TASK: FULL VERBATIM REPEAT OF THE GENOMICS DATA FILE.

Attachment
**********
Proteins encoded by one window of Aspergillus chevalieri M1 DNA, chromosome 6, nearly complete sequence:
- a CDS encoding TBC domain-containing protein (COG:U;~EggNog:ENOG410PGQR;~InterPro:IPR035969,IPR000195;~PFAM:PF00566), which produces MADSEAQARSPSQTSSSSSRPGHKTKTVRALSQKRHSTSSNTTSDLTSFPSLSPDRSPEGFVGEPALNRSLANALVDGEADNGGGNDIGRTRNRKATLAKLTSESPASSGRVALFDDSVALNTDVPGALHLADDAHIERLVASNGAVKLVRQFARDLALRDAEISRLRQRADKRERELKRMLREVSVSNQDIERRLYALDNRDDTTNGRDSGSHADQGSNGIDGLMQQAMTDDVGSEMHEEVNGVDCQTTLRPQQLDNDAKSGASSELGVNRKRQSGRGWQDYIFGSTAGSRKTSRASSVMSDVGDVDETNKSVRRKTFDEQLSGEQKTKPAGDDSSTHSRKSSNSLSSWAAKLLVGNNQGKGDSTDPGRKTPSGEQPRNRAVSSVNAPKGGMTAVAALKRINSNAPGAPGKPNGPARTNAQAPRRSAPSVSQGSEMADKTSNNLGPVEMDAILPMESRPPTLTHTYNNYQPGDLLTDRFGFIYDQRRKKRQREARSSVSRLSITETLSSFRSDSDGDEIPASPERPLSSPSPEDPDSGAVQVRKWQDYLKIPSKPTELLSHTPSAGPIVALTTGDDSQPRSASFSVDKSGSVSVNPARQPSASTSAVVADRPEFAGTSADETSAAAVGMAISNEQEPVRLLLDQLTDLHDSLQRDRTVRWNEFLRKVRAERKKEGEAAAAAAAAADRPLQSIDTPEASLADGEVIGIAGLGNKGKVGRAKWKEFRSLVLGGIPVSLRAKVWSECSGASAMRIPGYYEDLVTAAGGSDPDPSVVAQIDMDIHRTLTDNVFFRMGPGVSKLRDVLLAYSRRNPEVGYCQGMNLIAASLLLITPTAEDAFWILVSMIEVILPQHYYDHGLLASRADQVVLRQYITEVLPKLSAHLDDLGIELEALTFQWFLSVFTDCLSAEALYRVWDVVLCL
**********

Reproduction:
Proteins encoded by one window of Aspergillus chevalieri M1 DNA, chromosome 6, nearly complete sequence:
- a CDS encoding TBC domain-containing protein (COG:U;~EggNog:ENOG410PGQR;~InterPro:IPR035969,IPR000195;~PFAM:PF00566), which produces MADSEAQARSPSQTSSSSSRPGHKTKTVRALSQKRHSTSSNTTSDLTSFPSLSPDRSPEGFVGEPALNRSLANALVDGEADNGGGNDIGRTRNRKATLAKLTSESPASSGRVALFDDSVALNTDVPGALHLADDAHIERLVASNGAVKLVRQFARDLALRDAEISRLRQRADKRERELKRMLREVSVSNQDIERRLYALDNRDDTTNGRDSGSHADQGSNGIDGLMQQAMTDDVGSEMHEEVNGVDCQTTLRPQQLDNDAKSGASSELGVNRKRQSGRGWQDYIFGSTAGSRKTSRASSVMSDVGDVDETNKSVRRKTFDEQLSGEQKTKPAGDDSSTHSRKSSNSLSSWAAKLLVGNNQGKGDSTDPGRKTPSGEQPRNRAVSSVNAPKGGMTAVAALKRINSNAPGAPGKPNGPARTNAQAPRRSAPSVSQGSEMADKTSNNLGPVEMDAILPMESRPPTLTHTYNNYQPGDLLTDRFGFIYDQRRKKRQREARSSVSRLSITETLSSFRSDSDGDEIPASPERPLSSPSPEDPDSGAVQVRKWQDYLKIPSKPTELLSHTPSAGPIVALTTGDDSQPRSASFSVDKSGSVSVNPARQPSASTSAVVADRPEFAGTSADETSAAAVGMAISNEQEPVRLLLDQLTDLHDSLQRDRTVRWNEFLRKVRAERKKEGEAAAAAAAAADRPLQSIDTPEASLADGEVIGIAGLGNKGKVGRAKWKEFRSLVLGGIPVSLRAKVWSECSGASAMRIPGYYEDLVTAAGGSDPDPSVVAQIDMDIHRTLTDNVFFRMGPGVSKLRDVLLAYSRRNPEVGYCQGMNLIAASLLLITPTAEDAFWILVSMIEVILPQHYYDHGLLASRADQVVLRQYITEVLPKLSAHLDDLGIELEALTFQWFLSVFTDCLSAEALYRVWDVVLCL